Every Sunday in the weekly fantasy chats, I get asked about my favorite plays of the week or who is my player pool that weekend for DFS.

This article series covers exactly that.

I will go through the games that I am targeting for stacking purposes as well as the players I am targeting as core plays for all formats and players for tournaments.

The idea is that this will paint a clearer picture of framing lineups.

Week 4 DFS Content:

For any who are new here, one of my favorite ways to play DFS from a tournament stance is small-field, single-to-five-max entry games with 5K or smaller fields.

Both sites even offer these types of games with fewer than 100 entries (albeit at a higher cost of entry) if you want to go after a really small field.

In these contests, my approach is to go with full-game stacks.

You are going to lose a lot of weeks, but if you get the game right, you gain a big advantage. Just cashing in one of these over an 18-week season can make your entire year.

When doing these, I want to aggressively build around games that have a wider range of outcomes, but with the reduced number of entries, you can also eat some chalky game stacks because we are going further in the overall game stack than what our opponents likely will.

These are the games I am circling for those tournaments in Week 2, but you can also tie these games into your stacks for other tournaments.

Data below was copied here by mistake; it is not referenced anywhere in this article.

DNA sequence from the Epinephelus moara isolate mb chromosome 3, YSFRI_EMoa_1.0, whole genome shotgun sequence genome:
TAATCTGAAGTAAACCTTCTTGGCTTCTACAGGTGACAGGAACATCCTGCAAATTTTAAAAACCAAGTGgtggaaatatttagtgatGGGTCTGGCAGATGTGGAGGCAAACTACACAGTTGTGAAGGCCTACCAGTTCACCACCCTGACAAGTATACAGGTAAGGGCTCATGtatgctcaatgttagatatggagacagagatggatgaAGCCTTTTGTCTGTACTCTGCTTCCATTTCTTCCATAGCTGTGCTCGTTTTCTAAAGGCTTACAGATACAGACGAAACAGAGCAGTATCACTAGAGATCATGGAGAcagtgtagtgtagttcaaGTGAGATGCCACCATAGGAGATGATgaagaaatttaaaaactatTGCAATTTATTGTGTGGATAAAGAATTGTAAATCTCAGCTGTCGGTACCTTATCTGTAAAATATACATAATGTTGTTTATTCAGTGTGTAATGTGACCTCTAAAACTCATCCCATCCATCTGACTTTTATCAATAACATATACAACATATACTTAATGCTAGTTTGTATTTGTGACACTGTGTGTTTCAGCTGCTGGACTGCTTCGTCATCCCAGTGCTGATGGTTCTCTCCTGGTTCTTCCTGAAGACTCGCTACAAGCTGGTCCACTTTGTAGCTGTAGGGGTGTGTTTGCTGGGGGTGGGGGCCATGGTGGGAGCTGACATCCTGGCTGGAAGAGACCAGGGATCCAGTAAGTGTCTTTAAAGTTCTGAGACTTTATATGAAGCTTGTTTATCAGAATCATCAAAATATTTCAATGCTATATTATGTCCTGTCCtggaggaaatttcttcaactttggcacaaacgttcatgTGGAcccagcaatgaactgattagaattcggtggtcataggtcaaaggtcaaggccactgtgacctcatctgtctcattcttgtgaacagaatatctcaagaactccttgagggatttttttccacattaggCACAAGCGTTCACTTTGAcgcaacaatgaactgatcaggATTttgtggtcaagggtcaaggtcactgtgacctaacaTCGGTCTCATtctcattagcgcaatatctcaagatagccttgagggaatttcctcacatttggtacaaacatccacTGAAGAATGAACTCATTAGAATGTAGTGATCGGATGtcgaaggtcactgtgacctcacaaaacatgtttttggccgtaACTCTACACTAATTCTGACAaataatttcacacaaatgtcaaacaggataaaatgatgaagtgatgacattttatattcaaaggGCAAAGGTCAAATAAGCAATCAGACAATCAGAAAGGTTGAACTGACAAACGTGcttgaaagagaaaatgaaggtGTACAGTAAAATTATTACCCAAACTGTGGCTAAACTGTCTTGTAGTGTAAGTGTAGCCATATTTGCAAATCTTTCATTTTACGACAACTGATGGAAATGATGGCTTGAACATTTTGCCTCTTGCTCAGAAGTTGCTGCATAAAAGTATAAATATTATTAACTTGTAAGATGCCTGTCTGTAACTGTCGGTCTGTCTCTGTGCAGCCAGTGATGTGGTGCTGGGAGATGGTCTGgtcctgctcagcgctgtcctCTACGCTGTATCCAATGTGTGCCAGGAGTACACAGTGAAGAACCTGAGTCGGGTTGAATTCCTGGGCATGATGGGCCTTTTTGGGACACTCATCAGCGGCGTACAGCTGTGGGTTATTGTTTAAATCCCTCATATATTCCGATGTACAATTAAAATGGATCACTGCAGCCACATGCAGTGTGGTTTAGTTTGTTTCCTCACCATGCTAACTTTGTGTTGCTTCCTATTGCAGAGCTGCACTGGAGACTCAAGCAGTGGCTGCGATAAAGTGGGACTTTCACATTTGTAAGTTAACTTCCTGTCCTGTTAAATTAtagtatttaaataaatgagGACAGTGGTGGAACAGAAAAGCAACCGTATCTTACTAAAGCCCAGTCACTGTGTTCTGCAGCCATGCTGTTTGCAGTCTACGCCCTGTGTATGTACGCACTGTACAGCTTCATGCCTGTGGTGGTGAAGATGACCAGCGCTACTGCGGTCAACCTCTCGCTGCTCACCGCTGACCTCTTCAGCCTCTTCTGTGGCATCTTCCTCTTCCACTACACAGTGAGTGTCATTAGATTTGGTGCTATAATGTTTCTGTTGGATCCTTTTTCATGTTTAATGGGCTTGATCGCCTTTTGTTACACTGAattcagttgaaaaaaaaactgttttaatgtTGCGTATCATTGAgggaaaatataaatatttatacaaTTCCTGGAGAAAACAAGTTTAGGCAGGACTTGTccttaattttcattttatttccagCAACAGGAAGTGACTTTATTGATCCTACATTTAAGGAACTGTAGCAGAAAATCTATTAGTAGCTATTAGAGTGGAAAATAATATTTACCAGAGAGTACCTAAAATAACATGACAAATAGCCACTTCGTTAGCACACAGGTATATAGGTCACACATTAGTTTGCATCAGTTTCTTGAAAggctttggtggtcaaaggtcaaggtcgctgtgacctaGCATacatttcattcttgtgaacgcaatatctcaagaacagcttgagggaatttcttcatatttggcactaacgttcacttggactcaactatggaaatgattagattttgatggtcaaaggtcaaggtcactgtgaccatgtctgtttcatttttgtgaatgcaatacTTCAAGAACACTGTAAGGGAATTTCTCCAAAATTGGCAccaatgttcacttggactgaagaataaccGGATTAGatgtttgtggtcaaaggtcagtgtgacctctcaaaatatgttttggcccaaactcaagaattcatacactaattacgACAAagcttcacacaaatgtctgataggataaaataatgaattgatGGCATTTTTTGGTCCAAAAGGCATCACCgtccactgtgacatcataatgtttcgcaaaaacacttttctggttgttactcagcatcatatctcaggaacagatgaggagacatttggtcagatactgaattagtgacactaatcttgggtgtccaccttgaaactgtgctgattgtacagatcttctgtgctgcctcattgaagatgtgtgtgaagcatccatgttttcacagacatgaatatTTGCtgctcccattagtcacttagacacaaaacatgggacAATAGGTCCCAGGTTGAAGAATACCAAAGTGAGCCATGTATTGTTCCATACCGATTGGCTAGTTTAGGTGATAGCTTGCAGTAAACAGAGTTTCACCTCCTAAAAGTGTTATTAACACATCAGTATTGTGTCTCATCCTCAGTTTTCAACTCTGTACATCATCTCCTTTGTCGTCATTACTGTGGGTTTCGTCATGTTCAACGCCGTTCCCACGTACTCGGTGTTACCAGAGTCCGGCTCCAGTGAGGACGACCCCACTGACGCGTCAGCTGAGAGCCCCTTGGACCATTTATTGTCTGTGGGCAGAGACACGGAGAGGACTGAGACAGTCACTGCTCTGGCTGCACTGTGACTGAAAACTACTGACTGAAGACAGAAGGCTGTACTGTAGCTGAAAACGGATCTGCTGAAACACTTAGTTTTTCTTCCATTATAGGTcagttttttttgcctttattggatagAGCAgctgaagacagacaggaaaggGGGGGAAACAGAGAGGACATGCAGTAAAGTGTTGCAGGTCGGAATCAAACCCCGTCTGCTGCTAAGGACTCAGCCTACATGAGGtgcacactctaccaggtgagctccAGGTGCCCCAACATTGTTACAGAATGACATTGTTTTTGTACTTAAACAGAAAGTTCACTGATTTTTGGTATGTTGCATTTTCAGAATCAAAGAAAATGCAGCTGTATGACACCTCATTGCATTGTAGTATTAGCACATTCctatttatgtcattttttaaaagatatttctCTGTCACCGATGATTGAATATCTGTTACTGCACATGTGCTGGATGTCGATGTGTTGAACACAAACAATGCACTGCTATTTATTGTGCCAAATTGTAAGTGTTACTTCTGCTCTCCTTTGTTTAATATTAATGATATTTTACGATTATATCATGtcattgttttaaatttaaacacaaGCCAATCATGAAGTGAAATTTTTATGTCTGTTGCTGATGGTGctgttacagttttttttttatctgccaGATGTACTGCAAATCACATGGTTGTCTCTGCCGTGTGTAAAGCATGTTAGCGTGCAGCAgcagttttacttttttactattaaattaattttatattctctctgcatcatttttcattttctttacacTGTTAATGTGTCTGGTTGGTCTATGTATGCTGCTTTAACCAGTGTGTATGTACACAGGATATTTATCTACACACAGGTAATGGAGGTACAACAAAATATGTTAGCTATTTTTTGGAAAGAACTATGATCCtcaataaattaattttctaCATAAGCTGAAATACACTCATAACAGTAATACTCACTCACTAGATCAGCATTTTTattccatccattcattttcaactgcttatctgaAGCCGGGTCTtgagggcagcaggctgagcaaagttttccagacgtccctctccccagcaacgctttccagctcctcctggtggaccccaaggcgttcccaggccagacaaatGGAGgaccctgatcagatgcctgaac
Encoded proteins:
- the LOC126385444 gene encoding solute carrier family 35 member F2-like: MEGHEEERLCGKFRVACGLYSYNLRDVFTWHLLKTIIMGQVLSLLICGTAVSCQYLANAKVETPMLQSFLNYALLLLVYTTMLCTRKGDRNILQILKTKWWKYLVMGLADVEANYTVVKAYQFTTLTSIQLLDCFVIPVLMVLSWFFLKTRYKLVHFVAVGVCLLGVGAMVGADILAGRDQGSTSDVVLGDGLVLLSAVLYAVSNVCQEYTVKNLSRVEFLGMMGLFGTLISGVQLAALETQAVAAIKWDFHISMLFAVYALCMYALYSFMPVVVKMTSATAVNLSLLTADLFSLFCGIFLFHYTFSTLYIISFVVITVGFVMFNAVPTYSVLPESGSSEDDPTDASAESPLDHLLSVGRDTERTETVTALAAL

You can dig deeper into why I believe these games present some downside in the Worksheet, but we are solely playing for the upside outcome here in these games.

I will have some analysis on the player selections and game writeups, but check out the Week 4 Worksheet for a fully detailed breakdown of the players and games.


Everything is going to start here for the majority of gamers this weekend.

We have the top two teams in the league in points scored per possession and one of them just put up 70 points last weekend.

If you are going to chase that Miami side, neither site has made it easy to build Tua Tagovailoa double stacks since the Baltimore game last season. Tyreek Hill gets more expensive each week and they insulate themselves on Jaylen Waddle more weeks than not.

If looking to put Tua, Tyreek, and Waddle together, it will cost you 48.4% of your salary on DraftKings and 41.7% at FanDuel. The latter makes it more manageable, but neither site gives you room to run things back with Stefon Diggs while replacing Waddle with Diggs adds salary to your initial Tua/Tyreek pairings.

We are going to have to incorporate the ancillary pieces in this game if we go all in.

The only real way to do that on the Miami side is to target their backfield since nobody else touches the ball much at all. It may feel like point-chasing, but neither Raheem Mostert nor De’Von Achane are tracking for high ownership this weekend. And we saw in Week 2 against New England that it does not all have to be through Tua and the passing game.

If the Buffalo side is going to get there, it will be through Josh Allen. We can pair him with Diggs always at a high cost, but adding Gabe Davis, Dalton Kincaid, or Dawson Knox is a path to getting a unique stack, even if you do play Diggs.

The wildcard here is that James Cook does not offer the typical leverage we see in these spots for gamers who do not use Allen since Cook has not received any goal-line work.  If he does score, it either has to come from a long distance or through the air, which Allen gets a piece of.

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